r my character would appear as the
r driven snow in comparison with the
t character of those gentlemen who
t have seen fit to traduce and defame
me in their testimony before the
committee. If any one think more
t than another has caused these
- gentlemen to oppose me it is the
i fact that I have at all times endea
r vored to exclude from the floor of
r the Senate those lobbyists who have I
corrupted the Legislature, if it has '
been corrupted. How often have I
rose in my seat and asked that the 1
rules be enforced prohibiting those
men from entering the Senate '
Chamber? How often have I asked
the presiding officer to protect me
from the importunities of men who
were annoying me nearly to death I
to get me to support their pet meas- I
ures ? And yet these men have the a
audacity to go before the con- f
gressional committee and asperse my I
character. If I have trespassed c
upon the rights and privileges of r
others; if I have been guilty of any a
misdemeanor or malfeasance on of- c
fice, there is a way to punish me. a
Let these parties institute an inves- f
tigation, and if I am found guilty I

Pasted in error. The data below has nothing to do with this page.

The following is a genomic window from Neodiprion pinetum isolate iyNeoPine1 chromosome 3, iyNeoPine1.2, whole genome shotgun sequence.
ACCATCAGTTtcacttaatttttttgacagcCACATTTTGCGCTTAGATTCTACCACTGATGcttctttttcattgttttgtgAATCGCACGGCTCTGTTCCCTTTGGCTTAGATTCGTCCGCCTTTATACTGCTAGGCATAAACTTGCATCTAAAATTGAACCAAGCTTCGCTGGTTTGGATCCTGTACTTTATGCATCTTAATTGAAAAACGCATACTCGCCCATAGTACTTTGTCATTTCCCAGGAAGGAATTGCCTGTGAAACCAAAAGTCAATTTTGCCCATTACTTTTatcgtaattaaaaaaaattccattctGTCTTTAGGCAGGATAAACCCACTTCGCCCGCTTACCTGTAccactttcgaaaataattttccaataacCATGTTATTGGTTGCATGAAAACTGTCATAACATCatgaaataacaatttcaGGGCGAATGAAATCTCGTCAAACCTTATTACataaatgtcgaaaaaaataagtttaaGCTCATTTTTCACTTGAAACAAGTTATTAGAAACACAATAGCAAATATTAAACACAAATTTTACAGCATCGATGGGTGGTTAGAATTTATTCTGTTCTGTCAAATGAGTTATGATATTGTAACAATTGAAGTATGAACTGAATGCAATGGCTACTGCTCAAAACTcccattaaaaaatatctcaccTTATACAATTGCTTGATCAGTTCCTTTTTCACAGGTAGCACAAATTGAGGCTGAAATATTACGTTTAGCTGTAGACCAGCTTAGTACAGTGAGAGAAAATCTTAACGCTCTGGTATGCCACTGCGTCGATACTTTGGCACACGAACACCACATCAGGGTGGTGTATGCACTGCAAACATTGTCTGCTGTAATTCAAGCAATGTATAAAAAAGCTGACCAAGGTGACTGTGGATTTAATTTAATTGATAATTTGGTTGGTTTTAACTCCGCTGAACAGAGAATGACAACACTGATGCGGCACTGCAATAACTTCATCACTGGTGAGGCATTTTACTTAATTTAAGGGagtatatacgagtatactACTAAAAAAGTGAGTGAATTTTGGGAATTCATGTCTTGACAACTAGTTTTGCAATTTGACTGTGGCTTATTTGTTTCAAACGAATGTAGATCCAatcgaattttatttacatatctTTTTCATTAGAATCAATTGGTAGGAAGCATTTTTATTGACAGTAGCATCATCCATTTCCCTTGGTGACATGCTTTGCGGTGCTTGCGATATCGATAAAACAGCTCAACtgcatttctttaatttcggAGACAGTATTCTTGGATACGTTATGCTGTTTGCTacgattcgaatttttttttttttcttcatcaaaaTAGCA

will bear the penalty without a mur
mur. But until I am adjudged guil
ty by a' competent tribunal, I ask
that these malignant vilifiers be si
lenced by the indignant voice of pub- a
lic opinion. If these gentlemen b
must vomit forth something in de
traction of my character, let them ii
confine themselves to the truth, and
not attempt by groundless accusa
tions, to cover up their own hideous h
deformites. The time will come,
and that soon, when I will be heard
in self-defense by the people, and
when that time does arrive these gen- a
tlemen will doubtless be missing. I
shall not fail then to tell the people a
what I know about these men. I
shall not attempt to cover up any of b
my political or personal actions; I Is
have done nothing that will not bear f
investigation-nothing that I desire f
to deny. Therefore, I can well af
ford to meet these honorable gentle- d
men before the people. I am sorry o0
I have been forced to occupy the d
valuable time of the Senate in mak
ing this personal explanation; but I
deemed it my duty in justice to my
self, to do so, as I will not have an
opportunity of being heard before
the congressional committee.
Vice President of the United States.
Few of as funlly realize how con- aL
stantly and how potentially our c
lives are infldnenced and even domi
nated by our daily habits. Shake- qi
speartaught us "how use doth breed o1
a habit in a man"; for the frequent b
repetition of acts causes a tendency, t
almost resistless, toward their reg- I
alar recurrence, which haeased ed
habit to be called a kind of second Ia
nature growing up within us. Ob- ca
servation, as well as personal experi- fa
ence, teaches as that Paley was
right when he mid: "Mankind act .
more from habit than reflection, for I
manisbut a bandle of habits" How
important, then-how vital indeed a
-that we should watch these habits a
in those near to us, as well ua inaoe
win - we do, that
d, "what at first an infant's hand could